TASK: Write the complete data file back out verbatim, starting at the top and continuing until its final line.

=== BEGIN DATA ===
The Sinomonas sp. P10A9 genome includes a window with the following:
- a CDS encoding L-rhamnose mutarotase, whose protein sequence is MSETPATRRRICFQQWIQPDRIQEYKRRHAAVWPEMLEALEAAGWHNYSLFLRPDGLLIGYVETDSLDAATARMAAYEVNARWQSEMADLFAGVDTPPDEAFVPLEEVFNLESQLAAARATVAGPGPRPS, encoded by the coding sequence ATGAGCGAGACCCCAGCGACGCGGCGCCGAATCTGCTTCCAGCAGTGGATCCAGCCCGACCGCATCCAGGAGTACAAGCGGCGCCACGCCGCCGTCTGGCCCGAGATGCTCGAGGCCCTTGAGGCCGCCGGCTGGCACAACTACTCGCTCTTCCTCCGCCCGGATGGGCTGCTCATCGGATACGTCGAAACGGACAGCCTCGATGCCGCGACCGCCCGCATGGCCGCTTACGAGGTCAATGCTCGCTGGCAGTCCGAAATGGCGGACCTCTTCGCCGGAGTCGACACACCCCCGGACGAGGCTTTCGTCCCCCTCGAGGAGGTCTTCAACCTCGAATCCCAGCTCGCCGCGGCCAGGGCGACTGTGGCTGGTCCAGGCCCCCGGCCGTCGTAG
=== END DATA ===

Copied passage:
The Sinomonas sp. P10A9 genome includes a window with the following:
- a CDS encoding L-rhamnose mutarotase, whose protein sequence is MSETPATRRRICFQQWIQPDRIQEYKRRHAAVWPEMLEALEAAGWHNYSLFLRPDGLLIGYVETDSLDAATARMAAYEVNARWQSEMADLFAGVDTPPDEAFVPLEEVFNLESQLAAARATVAGPGPRPS, encoded by the coding sequence ATGAGCGAGACCCCAGCGACGCGGCGCCGAATCTGCTTCCAGCAGTGGATCCAGCCCGACCGCATCCAGGAGTACAAGCGGCGCCACGCCGCCGTCTGGCCCGAGATGCTCGAGGCCCTTGAGGCCGCCGGCTGGCACAACTACTCGCTCTTCCTCCGCCCGGATGGGCTGCTCATCGGATACGTCGAAACGGACAGCCTCGATGCCGCGACCGCCCGCATGGCCGCTTACGAGGTCAATGCTCGCTGGCAGTCCGAAATGGCGGACCTCTTCGCCGGAGTCGACACACCCCCGGACGAGGCTTTCGTCCCCCTCGAGGAGGTCTTCAACCTCGAATCCCAGCTCGCCGCGGCCAGGGCGACTGTGGCTGGTCCAGGCCCCCGGCCGTCGTAG